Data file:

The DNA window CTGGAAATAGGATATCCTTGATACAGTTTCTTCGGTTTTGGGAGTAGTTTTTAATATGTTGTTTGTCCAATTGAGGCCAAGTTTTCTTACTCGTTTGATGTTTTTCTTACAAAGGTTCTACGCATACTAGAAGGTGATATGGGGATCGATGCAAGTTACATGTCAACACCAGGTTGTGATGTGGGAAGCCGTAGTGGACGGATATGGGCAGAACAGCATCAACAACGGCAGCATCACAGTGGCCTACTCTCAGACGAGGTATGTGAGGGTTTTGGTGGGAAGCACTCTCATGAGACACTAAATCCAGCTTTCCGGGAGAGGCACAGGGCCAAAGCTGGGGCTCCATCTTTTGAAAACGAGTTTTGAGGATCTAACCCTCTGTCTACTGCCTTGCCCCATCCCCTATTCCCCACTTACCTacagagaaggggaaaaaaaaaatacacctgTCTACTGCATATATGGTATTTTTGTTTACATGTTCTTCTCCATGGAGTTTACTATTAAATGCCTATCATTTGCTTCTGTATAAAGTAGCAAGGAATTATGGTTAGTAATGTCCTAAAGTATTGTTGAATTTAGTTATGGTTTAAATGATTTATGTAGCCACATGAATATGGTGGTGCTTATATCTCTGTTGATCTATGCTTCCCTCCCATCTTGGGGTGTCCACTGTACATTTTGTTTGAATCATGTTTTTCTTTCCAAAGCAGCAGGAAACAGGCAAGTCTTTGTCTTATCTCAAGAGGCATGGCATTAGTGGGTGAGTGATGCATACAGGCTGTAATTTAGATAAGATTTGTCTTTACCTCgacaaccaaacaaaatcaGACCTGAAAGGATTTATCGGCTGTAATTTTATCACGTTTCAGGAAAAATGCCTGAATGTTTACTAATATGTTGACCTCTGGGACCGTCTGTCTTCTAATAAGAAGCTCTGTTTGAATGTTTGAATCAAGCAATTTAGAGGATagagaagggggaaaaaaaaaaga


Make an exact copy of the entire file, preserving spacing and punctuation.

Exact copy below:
The DNA window CTGGAAATAGGATATCCTTGATACAGTTTCTTCGGTTTTGGGAGTAGTTTTTAATATGTTGTTTGTCCAATTGAGGCCAAGTTTTCTTACTCGTTTGATGTTTTTCTTACAAAGGTTCTACGCATACTAGAAGGTGATATGGGGATCGATGCAAGTTACATGTCAACACCAGGTTGTGATGTGGGAAGCCGTAGTGGACGGATATGGGCAGAACAGCATCAACAACGGCAGCATCACAGTGGCCTACTCTCAGACGAGGTATGTGAGGGTTTTGGTGGGAAGCACTCTCATGAGACACTAAATCCAGCTTTCCGGGAGAGGCACAGGGCCAAAGCTGGGGCTCCATCTTTTGAAAACGAGTTTTGAGGATCTAACCCTCTGTCTACTGCCTTGCCCCATCCCCTATTCCCCACTTACCTacagagaaggggaaaaaaaaaatacacctgTCTACTGCATATATGGTATTTTTGTTTACATGTTCTTCTCCATGGAGTTTACTATTAAATGCCTATCATTTGCTTCTGTATAAAGTAGCAAGGAATTATGGTTAGTAATGTCCTAAAGTATTGTTGAATTTAGTTATGGTTTAAATGATTTATGTAGCCACATGAATATGGTGGTGCTTATATCTCTGTTGATCTATGCTTCCCTCCCATCTTGGGGTGTCCACTGTACATTTTGTTTGAATCATGTTTTTCTTTCCAAAGCAGCAGGAAACAGGCAAGTCTTTGTCTTATCTCAAGAGGCATGGCATTAGTGGGTGAGTGATGCATACAGGCTGTAATTTAGATAAGATTTGTCTTTACCTCgacaaccaaacaaaatcaGACCTGAAAGGATTTATCGGCTGTAATTTTATCACGTTTCAGGAAAAATGCCTGAATGTTTACTAATATGTTGACCTCTGGGACCGTCTGTCTTCTAATAAGAAGCTCTGTTTGAATGTTTGAATCAAGCAATTTAGAGGATagagaagggggaaaaaaaaaaga